Telkom’s big 5G plans


Telkom’s rollout of 5G is picking up pace, with plans to increase its current footprint of testing sites six-fold in the next year.

The operator told MyBroadband in February it had deployed 5G sites in selected areas and was optimising the user experience ahead of a commercial rollout.

In more recent feedback, Telkom confirmed a total of ten 5G sites were deployed nationally to test market propositions and performance. The operator said it anticipates the deployment of 50 more sites in the next year.

Telkom said its strategy for 5G was holistic and involved a number of considerations.

It explained that currently, around two-thirds of its network supports LTE-Advanced connectivity.

The operator said it expects 5G access on its network to complement this and account for 25-40% of connections by 2026.

The company has already upgraded its mobile core network to support non-standalone 5G radio technology.

This model of deployment allows for providing 5G services without an end-to-end 5G network by still using 4G for control functions like signalling.

It will also rely on its access to spectrum in the 3,500MHz band to provide strong 4G and 5G coverage in more areas.

Telkom aims to feed between 70-80% of its mobile towers with fibre to provide scalable backhaul for 5G connectivity.

Telkom is yet to announce the official commercial launch date of its 5G network.

Given that the operator is now South Africa’s third-largest mobile network by customers and has access to the most radio frequency spectrum, many expect it to be the next big 5G mobile player.

While Rain has offered 5G products to the public since 2019, this is limited to fixed data-only packages that cannot be used in a mobile device.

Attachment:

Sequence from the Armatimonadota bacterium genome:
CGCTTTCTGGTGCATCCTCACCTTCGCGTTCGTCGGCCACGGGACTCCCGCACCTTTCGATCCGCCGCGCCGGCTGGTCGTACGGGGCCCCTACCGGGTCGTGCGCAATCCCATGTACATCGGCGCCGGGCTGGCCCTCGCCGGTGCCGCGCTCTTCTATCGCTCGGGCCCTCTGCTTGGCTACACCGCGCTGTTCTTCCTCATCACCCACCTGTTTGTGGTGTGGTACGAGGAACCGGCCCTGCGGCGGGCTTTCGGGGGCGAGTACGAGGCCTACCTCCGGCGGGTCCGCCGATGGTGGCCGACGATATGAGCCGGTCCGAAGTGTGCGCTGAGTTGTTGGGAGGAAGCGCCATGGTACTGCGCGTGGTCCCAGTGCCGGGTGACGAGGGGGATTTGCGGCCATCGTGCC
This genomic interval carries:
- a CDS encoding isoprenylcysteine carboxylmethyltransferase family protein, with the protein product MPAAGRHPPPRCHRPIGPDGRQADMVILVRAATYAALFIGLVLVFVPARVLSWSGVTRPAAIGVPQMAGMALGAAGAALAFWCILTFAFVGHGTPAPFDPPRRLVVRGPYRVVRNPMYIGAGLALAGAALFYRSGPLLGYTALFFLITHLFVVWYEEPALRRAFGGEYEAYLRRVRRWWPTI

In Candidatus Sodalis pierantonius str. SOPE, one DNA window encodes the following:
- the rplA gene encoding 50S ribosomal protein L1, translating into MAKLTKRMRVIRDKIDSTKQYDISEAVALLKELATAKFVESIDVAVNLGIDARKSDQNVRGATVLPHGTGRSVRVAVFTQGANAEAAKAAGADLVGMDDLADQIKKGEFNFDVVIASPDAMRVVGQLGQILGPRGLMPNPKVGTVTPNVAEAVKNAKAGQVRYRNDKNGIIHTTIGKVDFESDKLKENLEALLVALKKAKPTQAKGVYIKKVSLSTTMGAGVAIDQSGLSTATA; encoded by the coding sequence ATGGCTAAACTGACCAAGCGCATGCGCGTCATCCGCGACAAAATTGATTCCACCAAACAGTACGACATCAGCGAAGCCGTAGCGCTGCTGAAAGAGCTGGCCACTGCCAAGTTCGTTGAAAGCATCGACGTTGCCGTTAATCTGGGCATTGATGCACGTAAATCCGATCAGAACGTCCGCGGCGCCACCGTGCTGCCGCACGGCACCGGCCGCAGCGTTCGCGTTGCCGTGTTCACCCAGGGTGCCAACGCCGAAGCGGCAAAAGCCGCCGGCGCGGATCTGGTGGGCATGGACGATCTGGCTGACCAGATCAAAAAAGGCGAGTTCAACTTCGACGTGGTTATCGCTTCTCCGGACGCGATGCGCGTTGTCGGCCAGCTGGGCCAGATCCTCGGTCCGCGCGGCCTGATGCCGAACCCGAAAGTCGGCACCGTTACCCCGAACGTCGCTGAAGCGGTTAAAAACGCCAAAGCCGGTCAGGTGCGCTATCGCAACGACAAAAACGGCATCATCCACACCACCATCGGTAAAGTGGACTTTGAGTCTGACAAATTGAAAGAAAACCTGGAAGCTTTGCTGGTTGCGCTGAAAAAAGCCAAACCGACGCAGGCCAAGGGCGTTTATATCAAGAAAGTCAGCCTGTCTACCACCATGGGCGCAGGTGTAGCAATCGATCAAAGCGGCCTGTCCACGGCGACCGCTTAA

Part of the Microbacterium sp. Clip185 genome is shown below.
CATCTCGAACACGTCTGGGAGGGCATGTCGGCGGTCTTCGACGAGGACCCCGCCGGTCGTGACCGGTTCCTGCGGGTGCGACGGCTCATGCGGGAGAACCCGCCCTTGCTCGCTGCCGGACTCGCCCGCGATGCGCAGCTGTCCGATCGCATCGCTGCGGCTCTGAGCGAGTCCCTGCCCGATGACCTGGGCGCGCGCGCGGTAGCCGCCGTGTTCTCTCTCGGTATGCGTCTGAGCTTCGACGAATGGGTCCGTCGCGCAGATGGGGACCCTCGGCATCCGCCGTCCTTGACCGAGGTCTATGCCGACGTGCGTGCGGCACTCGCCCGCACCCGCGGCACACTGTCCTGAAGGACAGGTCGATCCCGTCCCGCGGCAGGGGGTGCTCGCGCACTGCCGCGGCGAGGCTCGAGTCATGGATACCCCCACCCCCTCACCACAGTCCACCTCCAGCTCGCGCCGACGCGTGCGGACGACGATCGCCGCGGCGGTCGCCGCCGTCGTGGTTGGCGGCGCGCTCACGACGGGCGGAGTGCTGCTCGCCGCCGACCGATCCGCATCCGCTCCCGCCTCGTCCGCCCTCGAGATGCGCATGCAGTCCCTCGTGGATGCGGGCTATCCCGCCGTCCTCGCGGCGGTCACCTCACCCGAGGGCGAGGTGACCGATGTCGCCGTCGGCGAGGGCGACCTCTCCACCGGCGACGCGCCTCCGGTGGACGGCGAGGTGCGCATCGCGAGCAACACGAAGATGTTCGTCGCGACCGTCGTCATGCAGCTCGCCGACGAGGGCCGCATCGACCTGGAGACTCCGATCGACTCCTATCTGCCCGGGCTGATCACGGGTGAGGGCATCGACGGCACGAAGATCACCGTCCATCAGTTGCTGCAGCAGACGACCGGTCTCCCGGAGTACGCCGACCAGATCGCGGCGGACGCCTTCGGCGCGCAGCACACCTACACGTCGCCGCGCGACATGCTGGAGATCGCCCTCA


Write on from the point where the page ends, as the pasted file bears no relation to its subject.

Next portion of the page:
Vodacom and MTN launched their 5G mobile networks in 2020 and have gradually expanded coverage to more areas.

Recent tests by MyBroadband showed these networks were performing impressively in Gauteng, with average download speeds well over 400Mbps.

5G towers
5G towers in Gauteng.

Vodacom’s latest coverage map shows it offers 5G in parts of Pretoria, Centurion, Midrand, Johannesburg, Cape Town, and Durban.

MTN’s 5G coverage is more extensive.

It now covers large parts of Gauteng and Emalahleni, in addition to sections of Bloemfontein, Cape Town, Durban, Gqeberha (Port Elizabeth), Stellenbosch, Hartbeespoort, Rustenburg, and Polokwane.

As more areas get 5G coverage, demand for 5G products should increase as more people will be able to use the technology.

There are already a number of mid-range 5G-capable smartphones outside of the expensive flagship ranges of Samsung, Apple, and Huawei.

These include the Xiaomi Redmi Note 9T, Samsung Galaxy A52 5G, and Huawei P40 Lite 5G, all of which sell for between R5,000 and R10,000.

Now read: First town in South Africa gets Rain 5G — ahead of Durban


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